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How To Analyse Your Provision

Reviewing your environment

Taking time to step back and look at your environment through fresh eyes is an essential part of reflection. During this time, we look for areas that are not being used and consider why? We consider how children access areas and resources and whether something could be added to enhance or taken away to refine. In reality this can be challenging as we see our environments in a particular way as we know them inside and out. Think about those times when someone points something out to you and you think ‘how haven’t I thought about that before?’ A fresh set of eyes can work miracles, they can see things differently or use objects for a different purpose. Reviewing your environment can become a crucial part of challenging your children – is there too much, not enough, is it age appropriate, does it relate to your current children, does it inspire them, does it respect and value them and does it challenge them? All these questions are what you need to be thinking about on a regular basis. The environment should act as a teacher in its own right. You cannot be with a child every second of the day, which makes the environment an imperative tool which children bounce off with new ideas, fascinations, language, discoveries and relationships.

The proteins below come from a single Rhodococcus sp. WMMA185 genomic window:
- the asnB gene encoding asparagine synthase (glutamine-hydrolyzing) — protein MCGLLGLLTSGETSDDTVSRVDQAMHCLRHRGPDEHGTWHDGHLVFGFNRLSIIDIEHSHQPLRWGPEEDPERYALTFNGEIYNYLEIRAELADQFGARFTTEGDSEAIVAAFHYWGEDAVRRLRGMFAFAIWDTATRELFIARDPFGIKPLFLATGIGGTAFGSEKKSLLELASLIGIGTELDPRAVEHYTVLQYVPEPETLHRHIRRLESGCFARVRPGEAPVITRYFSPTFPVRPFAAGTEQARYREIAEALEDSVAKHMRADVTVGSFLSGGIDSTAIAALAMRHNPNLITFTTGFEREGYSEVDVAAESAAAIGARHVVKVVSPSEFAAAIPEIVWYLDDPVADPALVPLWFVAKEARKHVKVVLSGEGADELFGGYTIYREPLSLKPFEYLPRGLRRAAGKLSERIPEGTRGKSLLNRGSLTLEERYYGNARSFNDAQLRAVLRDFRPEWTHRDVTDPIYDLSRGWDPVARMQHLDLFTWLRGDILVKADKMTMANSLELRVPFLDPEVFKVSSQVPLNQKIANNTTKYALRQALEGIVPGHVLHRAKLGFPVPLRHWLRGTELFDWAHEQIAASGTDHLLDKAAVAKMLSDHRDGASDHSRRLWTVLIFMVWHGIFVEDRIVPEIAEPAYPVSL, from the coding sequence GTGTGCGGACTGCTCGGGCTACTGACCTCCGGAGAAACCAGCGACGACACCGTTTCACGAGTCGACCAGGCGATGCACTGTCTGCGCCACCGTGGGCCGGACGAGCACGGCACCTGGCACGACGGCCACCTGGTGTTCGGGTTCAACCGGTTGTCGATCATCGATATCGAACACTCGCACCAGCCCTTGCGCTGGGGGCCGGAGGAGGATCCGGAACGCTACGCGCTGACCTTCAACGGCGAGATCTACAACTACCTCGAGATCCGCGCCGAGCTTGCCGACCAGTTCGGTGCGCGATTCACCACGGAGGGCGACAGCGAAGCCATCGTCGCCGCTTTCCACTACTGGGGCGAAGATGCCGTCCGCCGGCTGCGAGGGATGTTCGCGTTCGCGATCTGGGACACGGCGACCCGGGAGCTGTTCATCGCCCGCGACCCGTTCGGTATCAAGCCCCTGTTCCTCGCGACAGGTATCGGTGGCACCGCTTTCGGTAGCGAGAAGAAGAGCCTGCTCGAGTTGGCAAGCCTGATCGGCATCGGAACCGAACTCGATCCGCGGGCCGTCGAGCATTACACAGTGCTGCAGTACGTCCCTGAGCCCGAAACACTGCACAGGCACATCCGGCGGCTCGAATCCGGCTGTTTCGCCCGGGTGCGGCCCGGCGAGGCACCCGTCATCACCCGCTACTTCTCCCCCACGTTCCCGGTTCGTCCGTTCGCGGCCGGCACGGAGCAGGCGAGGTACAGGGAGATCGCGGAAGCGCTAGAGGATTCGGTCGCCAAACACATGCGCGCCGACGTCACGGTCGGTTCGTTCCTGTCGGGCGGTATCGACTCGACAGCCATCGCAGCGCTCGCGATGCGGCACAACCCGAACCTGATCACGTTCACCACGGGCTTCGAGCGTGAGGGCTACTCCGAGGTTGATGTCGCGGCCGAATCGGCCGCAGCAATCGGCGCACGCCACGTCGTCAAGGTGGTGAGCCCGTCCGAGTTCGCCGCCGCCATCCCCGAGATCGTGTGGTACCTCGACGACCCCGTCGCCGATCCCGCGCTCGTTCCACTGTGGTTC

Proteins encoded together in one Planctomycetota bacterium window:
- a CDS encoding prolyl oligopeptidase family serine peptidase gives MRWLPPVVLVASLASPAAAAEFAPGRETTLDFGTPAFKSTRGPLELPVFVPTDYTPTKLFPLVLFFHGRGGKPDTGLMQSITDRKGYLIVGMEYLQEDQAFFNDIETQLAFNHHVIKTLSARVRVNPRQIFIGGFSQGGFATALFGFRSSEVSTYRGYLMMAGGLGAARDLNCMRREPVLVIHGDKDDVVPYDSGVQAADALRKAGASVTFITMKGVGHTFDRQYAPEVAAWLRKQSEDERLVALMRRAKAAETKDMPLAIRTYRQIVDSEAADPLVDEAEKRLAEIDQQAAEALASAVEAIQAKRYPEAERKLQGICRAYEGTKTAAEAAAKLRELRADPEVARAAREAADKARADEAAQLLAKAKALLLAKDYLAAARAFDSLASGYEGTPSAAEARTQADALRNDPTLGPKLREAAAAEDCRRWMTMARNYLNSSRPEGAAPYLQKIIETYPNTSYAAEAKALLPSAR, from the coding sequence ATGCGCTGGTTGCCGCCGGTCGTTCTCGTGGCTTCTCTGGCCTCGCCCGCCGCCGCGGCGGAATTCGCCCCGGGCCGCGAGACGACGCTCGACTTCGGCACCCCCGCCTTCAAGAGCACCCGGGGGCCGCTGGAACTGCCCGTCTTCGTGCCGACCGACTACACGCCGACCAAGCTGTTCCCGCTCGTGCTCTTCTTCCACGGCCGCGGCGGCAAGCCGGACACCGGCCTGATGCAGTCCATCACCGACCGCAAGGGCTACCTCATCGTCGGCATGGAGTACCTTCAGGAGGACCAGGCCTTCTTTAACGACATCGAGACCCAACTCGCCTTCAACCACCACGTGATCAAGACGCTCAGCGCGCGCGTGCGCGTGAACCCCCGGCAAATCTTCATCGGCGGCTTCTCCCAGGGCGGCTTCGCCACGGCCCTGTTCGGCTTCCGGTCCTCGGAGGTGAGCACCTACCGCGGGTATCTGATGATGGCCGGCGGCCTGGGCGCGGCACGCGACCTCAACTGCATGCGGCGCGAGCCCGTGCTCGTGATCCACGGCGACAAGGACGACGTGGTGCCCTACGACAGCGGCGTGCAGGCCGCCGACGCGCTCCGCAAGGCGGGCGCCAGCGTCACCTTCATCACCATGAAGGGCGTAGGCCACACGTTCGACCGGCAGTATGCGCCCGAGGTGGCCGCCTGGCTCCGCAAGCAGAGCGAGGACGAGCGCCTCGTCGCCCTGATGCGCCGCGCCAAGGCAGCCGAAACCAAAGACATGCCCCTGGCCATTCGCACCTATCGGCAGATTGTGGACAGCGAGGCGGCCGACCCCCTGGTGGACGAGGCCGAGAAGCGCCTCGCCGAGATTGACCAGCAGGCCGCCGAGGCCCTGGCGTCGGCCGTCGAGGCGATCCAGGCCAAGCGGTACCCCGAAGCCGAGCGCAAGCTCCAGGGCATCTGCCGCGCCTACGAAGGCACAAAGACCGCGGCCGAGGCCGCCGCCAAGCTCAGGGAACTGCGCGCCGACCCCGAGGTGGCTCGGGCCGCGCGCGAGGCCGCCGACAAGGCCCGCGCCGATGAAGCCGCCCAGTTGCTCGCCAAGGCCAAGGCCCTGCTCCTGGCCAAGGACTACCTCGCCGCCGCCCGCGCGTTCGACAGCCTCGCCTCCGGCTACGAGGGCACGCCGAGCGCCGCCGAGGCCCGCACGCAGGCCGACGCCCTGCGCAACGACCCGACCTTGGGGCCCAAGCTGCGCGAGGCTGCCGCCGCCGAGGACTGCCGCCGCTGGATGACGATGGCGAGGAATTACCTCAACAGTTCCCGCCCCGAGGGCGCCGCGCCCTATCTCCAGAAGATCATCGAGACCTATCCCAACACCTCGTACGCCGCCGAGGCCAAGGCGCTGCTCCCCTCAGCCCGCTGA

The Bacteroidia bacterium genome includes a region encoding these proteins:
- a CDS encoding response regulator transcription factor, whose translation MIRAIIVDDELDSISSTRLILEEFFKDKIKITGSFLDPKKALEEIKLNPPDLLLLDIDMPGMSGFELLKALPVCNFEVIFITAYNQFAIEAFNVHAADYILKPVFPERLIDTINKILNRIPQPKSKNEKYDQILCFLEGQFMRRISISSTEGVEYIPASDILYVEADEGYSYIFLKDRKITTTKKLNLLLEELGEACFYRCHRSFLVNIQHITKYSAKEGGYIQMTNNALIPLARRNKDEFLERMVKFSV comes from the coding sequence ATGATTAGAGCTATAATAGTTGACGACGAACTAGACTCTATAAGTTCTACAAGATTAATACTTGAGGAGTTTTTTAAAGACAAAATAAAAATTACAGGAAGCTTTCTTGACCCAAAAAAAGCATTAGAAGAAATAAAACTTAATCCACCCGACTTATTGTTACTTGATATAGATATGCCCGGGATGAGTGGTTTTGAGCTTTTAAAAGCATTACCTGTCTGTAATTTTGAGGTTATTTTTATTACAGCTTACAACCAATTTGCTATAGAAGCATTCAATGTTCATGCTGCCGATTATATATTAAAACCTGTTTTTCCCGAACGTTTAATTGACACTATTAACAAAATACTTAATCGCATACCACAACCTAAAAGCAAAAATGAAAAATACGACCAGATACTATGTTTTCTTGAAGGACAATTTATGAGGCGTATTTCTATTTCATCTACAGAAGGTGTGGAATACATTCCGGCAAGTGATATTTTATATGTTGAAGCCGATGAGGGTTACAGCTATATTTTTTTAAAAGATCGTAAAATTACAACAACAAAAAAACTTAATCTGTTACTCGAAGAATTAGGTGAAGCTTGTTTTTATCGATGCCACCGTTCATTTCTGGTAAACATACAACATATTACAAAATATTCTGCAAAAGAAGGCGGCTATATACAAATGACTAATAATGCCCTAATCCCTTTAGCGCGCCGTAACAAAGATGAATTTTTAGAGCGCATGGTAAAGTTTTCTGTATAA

What risks are currently present in your environment? Do you provide physical and emotional risks? (I’m fairly sure you do without realising) But are these risks still relative and challenging? Could there be more? Could you have more trust in your children?

Reviewing your resources

We know that everyday objects, loose parts, natural and reclaimed materials can be used to promote and provide opportunity for open ended opportunities, which includes risk and challenge. Two tyres and a plank can create a great climbing and balancing activity. The same tyres and plank can be moved to create a make shift slide. With adult support, levels and height can be explored by children who are willing to give it a go. Adding new and interesting textures to existing areas will open up opportunities for children to interact with unfamiliar objects and smaller, more intricate pieces. With the youngest children and particularly babies, regularly refreshing sensory baskets provides interesting textures to explore. Brushes with soft and hard bristles, fabric offcuts, CDS, shiny balls, interesting household objects, curtain pole rings… etc 

Documents can be used as a practical tool to monitor environments. Audits can be created to suit your needs and ensure that there are enough opportunities for risk. You can also use documentation of children’s learning to establish their abilities, needs, goals and create a journey of where you started and where you are headed… sometimes the end goal may change and that’s fine! 

Above all, reflecting with your colleagues is key to identifying the needs of you, your children, the parents and the setting as a whole. Take time to have those discussions about where you are now and where you want to be and what MIGHT happen in between.

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